Mstation Classical Reviews

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Thu, 01 Jun 2006

Mendelssohn Sacred

Sacred Choral Music - Mendelssohn
John Robinson (organ), David Hill (director)
The Choir of St John’s College Cambridge
CD, Hyperion

Mendelssohn was a composer I greatly sympathise with. He lacked determination to get the best from his musical ability, and had a great need for personal intimacy. Here is a great man whose choral writing gives him the opportunity to express his mind and emotions. He was also a composer for all, meaning he wrote music that would be musically rewarding for all involved – very much a sympathetic composer.

The opening of Sacred Choral Music is the ‘Three Sacred Songs’, Op 23. They were written whilst on a trip to Rome in 1830. Unimpressed by the musical talent that lay in Rome, he devoted his mornings to singing, playing and composing after which he would travel the city. All of the music on this album lifts the listener from the stresses of ones surroundings, and wraps you up a “cocoon of enchanted idealism”. A mixture of solo with organ, solo choir, and accompanied choir adds variety to the textures demonstrated by Mendelssohn’s elite compositional skills, and the variety a choir has to be able to portray in a quality performance.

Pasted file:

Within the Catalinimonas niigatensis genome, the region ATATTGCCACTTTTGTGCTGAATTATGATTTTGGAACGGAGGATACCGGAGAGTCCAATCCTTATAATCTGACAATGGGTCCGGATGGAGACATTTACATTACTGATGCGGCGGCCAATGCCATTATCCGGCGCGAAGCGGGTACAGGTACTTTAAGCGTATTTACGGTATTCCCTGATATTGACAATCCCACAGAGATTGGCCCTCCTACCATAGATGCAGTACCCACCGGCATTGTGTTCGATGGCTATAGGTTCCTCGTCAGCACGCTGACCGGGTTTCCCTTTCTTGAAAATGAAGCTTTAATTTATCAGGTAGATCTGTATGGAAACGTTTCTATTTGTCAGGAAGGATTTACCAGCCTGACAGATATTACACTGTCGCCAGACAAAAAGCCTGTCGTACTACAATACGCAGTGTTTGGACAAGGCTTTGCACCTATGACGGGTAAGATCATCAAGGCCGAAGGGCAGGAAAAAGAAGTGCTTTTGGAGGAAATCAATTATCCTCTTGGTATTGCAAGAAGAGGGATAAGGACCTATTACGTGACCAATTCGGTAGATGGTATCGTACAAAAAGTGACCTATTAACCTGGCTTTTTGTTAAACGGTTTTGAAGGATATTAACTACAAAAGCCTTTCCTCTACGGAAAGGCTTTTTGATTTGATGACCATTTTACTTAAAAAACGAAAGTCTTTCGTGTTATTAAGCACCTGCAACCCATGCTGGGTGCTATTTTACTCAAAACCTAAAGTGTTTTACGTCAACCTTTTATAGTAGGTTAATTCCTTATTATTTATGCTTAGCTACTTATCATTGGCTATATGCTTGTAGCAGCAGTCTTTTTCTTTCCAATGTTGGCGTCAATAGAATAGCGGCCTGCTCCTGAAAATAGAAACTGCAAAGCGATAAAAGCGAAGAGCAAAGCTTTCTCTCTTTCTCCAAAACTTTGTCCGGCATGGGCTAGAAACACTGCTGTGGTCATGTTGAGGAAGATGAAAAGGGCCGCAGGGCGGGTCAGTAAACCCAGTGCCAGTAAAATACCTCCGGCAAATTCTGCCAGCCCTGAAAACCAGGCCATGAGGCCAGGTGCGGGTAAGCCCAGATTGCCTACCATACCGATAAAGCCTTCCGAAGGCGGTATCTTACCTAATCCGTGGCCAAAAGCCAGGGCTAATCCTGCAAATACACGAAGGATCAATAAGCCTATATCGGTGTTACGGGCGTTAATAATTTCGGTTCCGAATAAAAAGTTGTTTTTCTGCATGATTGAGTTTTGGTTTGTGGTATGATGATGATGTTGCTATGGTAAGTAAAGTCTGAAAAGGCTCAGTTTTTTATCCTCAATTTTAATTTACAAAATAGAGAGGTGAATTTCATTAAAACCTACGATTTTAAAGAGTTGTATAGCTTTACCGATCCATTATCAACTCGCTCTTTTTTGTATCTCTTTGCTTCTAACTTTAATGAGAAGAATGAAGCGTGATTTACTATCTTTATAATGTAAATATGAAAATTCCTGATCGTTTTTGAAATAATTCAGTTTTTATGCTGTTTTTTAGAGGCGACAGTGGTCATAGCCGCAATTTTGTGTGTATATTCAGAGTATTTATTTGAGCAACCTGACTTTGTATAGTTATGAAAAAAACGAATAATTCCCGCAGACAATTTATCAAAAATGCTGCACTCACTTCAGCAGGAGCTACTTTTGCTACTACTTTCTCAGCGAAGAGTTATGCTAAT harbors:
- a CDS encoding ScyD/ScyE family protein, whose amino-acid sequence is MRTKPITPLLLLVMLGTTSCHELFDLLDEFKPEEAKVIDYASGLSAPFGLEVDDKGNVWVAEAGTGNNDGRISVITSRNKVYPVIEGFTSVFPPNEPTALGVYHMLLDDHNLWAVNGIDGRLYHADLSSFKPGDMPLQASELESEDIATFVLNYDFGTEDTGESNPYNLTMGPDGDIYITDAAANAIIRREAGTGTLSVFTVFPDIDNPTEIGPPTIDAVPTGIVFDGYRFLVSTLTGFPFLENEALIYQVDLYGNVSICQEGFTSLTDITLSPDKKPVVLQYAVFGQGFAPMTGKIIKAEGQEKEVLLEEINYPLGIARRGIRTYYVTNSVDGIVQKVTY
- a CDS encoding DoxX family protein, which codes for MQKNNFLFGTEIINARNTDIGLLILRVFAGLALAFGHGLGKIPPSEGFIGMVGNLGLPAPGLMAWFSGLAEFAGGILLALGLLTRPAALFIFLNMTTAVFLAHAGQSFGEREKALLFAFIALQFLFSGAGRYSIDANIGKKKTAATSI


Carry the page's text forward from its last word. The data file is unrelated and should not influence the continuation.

The reputation of the choir of St John’s College Cambridge does seem to go before them. A dramatic, yet gracious effort gives the listener beautiful music, with room for personal imagination. I cannot complain about the interpretation of this music, and encourage all to delve deep into their imaginations whilst listening. This music deserves time in your evening, or your journey to work. It will improve your day, whichever end of it you happen to be! (E Walton)

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